Author: Ken Carlson

Ron had some time before the cartoon was over. He saw Dan the cameraman who glanced at his Timex and silently signaled, “three minutes.”

Ron remained in the wings, enjoying the animation and the rich taste of his Chesterfield. Say Hey, if they were good enough for Willie Mays they were good enough for him. He’d have given his right arm to be half as good as Mays, but hey, things turned out pretty well for him. He had picked himself up after a bum knee ruined a chance in the big leagues and turned that around into a TV role covering sports here in Chicago, then news, and now his own show. Not that the irony of this show was ever lost on him. He could never have imagined this life growing up; like another world, so to speak.

Betty from makeup gave him some touchup for his nose and forehead. Boy, these studios were hot. Ron was given the high sign from Bill the stage manager. Ron left his smoke going in the ashtray and marched to the x marking center stage. As the credits rolled and the music faded, the lights came up on Ron in his red, polyester, one-piece suit with yellow epaulets and plastic gun by his side. He smiled at the audience, mere shadows from the glare.

“Hi, Rocketeers!” he hollered.

“Hi, Captain Blast!” they hollered back.

“Wow, we’ve had a lot of fun today! And now it’s Captain Blast’s favorite part of the show! When Captain Blast takes a moment to take questions from you! What do we say, boys and girls?”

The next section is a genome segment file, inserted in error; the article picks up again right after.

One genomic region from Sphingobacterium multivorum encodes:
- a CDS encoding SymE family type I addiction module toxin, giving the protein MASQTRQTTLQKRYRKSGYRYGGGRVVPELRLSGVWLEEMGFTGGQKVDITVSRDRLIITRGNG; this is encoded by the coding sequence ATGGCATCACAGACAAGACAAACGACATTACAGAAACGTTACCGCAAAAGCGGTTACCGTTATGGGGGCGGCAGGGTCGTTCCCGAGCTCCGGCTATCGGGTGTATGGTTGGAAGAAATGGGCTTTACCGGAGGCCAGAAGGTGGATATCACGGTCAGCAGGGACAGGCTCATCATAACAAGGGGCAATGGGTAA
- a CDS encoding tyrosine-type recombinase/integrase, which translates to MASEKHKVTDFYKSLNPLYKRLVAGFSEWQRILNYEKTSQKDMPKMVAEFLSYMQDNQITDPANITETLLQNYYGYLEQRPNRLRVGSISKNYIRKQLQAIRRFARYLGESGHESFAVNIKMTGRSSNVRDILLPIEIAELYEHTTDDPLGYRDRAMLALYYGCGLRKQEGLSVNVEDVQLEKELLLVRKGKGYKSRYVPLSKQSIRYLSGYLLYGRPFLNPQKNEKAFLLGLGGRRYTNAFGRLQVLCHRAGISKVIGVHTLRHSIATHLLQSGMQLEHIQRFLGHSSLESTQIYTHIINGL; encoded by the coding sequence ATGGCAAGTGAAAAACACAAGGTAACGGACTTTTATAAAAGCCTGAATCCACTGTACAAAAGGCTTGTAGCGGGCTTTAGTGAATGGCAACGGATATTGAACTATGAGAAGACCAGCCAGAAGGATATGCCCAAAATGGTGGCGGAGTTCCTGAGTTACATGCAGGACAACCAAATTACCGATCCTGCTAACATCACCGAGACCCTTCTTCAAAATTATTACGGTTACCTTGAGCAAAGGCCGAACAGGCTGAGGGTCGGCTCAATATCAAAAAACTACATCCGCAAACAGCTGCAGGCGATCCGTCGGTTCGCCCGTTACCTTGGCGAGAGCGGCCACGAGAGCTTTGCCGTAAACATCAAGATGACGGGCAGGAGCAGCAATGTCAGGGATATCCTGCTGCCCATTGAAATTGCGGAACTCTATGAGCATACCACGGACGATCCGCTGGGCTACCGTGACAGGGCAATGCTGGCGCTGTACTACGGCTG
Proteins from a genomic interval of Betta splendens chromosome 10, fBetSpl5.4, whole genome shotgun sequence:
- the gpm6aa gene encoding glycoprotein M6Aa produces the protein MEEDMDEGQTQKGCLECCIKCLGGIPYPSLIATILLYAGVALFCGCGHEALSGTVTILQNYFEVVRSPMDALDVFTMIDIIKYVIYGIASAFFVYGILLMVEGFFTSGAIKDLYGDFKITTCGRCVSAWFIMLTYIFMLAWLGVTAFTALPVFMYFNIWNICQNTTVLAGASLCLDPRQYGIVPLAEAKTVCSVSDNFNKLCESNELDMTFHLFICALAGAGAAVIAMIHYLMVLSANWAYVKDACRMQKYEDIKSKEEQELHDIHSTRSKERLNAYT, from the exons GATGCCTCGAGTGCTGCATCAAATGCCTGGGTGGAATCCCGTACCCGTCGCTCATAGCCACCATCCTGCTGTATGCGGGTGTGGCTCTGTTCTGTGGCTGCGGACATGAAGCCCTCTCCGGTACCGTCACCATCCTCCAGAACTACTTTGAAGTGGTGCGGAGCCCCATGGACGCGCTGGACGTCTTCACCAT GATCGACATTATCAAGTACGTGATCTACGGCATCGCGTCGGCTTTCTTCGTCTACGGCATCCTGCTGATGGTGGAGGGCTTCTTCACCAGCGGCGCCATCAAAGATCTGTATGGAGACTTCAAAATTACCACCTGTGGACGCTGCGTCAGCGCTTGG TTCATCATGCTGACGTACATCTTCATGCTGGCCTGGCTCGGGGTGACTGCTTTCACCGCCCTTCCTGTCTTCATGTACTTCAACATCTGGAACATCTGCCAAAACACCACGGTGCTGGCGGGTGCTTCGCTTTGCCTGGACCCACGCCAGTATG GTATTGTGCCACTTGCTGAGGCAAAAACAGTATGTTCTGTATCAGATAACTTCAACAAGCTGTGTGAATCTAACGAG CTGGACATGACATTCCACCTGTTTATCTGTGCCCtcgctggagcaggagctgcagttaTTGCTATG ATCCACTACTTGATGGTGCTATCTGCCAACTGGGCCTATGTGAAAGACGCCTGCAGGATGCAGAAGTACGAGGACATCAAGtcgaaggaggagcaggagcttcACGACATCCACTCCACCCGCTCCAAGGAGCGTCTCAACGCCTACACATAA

“Zoom forever!”

“That’s right,” said Captain Blast, “Let’s see what some of our friends here in the studio have to say.” Kids desperately flailed their arms to be chosen. The Captain selected a thin boy near the front in overalls and a faded White Sox cap.

“Captain Blast,” the boy asked nervously, “My friends and I, we love the Captain Blast comic books. We want to know who the toughest villain is you’ve ever faced?”

“Hmm,” thought the beloved space hero, “there were two tough fights recently where I thought I was through. You all remember I had my hands full fighting the Venusians,” the kids concurred. “7-foot tall and covered in green fur, they’re a tough bunch. Then, General Zag from Star Quadrant 9; one minute you’re fighting him toe-to-toe, mano-a-mano; the next he disappears and reappears behind you as someone else.”

The boy nodded in agreement.

“But they’re nothing like the battle coming up,” continued Captain Blast. “Next week, the Earth will be in trouble and I’ll need your help, Rocketeers! So,” Captain Blast leveled his arm and forefinger at the camera, “tune in next Saturday morning for the…”

The kids screamed with him, “Captain Blast Super TV Show!! Zoom forever!!”


A half-hour later, Ron was in his dressing room hanging his Captain Blast uniform up. A knock at the door brought a pale, slender man.

“Mister Brundage,” said the man in a suit.

“Mister Brundage was my dad, Darren. It’s Ron to my friends” said the host, “or Captain Blast to my fans.”

“Mister Brundage,” continued the man, removing a file from his briefcase. “The President and the Head of the Bureau of Skyward Affairs have indicated we are need of your people’s services again.”

“What people, Darren?” Ron asked coyly. “People who are tall? People who like baseball? People named Ron.”

“No, Mister Brundage,” the man paused, removing his glasses and rubbing his eyes tiredly. “People from your planet.”